- Associated Press - Thursday, January 20, 2011

WASHINGTON (AP) — The Kennedy Center announced Thursday it will take over most operations of the Washington National Opera because of the music company’s financial troubles.

Under an affiliation agreement, the opera will remain a separate nonprofit with its own board of trustees. However, the Kennedy Center will take over its business, fundraising and marketing functions. The arrangement beginning July 1 ensures the opera’s survival amid several years of financial shortfalls.

“For me it’s not just a question of stabilizing them,” said Kennedy Center President Michael Kaiser. “One of my goals is to build back their season. They’re down to five operas a year, and we’re hoping to do more in the future.”

Artistic programs will be developed jointly by Kaiser and the opera staff.

Placido Domingo, who has served as the opera’s general director since 2003, previously announced he will leave this season. He said in a statement Thursday that he supports the new arrangement.

Kaiser said he has talked casually with Domingo about a continuing role with the opera. The Kennedy Center plans to select an artistic director or adviser to help guide the company.

The new arrangement is similar to the National Symphony Orchestra, which has been a Kennedy Center affiliate since 1986.

One stipulation of the merger, which has been negotiated since March, was that the opera company transition to the Kennedy Center with no debt and no deficit. Kaiser said much of the opera’s resources would be used to pay off its debts.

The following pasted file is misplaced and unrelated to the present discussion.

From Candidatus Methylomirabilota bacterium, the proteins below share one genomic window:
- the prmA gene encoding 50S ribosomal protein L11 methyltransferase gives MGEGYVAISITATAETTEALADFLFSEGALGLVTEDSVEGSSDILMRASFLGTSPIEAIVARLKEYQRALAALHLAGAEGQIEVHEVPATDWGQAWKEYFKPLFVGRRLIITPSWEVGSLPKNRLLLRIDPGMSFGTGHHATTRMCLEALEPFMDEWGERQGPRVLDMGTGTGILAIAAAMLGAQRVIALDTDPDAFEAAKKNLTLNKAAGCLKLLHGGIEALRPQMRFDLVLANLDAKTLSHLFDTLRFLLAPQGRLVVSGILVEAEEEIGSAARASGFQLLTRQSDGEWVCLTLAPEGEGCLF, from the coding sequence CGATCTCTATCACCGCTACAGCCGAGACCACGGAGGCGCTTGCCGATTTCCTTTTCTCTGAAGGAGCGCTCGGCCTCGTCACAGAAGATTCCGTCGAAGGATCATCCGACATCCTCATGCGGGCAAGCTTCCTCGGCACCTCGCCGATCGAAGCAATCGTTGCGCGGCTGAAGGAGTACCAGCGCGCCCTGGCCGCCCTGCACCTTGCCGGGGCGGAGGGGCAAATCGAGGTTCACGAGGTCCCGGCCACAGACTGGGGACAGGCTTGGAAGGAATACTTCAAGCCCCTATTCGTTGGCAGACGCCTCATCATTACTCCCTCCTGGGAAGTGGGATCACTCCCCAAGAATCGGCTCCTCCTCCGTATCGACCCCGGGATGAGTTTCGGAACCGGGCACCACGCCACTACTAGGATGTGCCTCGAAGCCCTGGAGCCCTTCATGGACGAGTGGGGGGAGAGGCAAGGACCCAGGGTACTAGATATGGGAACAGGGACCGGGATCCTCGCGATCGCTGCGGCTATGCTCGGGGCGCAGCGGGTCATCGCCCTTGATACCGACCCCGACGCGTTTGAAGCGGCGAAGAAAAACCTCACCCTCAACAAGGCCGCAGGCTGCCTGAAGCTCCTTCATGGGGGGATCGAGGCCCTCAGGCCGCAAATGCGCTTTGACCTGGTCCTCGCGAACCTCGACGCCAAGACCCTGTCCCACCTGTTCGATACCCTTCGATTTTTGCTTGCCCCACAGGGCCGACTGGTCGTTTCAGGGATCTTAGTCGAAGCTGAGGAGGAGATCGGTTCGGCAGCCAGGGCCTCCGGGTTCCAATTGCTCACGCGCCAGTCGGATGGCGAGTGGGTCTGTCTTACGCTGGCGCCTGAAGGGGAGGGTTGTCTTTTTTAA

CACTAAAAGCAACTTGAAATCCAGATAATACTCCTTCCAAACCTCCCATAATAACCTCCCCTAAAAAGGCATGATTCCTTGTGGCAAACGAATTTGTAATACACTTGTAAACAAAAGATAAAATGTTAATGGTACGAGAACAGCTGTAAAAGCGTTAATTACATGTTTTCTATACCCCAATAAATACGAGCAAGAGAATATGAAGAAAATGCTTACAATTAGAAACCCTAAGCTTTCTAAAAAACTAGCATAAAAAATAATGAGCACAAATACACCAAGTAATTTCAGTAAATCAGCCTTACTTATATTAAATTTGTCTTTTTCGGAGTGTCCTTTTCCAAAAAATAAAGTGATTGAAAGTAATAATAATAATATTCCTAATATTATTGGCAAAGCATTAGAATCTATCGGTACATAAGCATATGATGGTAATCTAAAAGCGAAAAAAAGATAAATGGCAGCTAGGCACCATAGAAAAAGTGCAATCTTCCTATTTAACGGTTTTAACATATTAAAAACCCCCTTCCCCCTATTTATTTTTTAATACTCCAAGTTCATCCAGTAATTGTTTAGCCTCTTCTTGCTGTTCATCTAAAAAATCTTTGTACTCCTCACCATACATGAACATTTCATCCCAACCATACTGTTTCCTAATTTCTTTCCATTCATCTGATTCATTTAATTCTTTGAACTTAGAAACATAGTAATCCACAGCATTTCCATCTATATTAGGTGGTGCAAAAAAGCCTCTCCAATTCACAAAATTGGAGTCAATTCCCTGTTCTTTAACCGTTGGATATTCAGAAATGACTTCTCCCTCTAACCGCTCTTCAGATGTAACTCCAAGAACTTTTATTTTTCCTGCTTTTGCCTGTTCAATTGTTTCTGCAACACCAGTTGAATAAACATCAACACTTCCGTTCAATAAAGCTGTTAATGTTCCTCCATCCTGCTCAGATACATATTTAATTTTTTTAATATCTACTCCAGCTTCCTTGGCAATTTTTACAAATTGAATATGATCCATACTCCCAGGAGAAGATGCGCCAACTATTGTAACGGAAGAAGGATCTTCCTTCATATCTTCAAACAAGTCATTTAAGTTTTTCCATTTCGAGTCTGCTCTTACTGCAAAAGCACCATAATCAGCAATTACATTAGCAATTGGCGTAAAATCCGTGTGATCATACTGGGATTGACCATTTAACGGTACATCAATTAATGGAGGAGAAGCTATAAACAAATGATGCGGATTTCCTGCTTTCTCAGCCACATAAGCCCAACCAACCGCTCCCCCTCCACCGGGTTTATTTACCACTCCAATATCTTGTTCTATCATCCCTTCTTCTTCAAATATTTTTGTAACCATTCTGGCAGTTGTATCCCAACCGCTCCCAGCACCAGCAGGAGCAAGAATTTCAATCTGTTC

Still, he said he expects the Kennedy Center to have to spend some resources to help turn around the opera company. Kaiser said there is no set limit, though he expects the cost to be less than $2 million a year. His goal is to build more revenue from ticket sales and donations to cover the opera’s costs.

Kaiser has built a reputation as a turnaround expert for arts organizations. He said strengthening the opera company will be a challenge — but one he will enjoy.

One new possibility is staging some opera productions in smaller theaters at the center, along with productions in the large opera house.

“I think there’s a lot of interesting work you can do in the smaller venues,” Kaiser said. “It’s something that can distinguish the Washington National Opera from other companies.”

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Online:

John F. Kennedy Center for the Performing Arts: https://www.kennedy-center.org

Washington National Opera: https://www.dc-opera.org/

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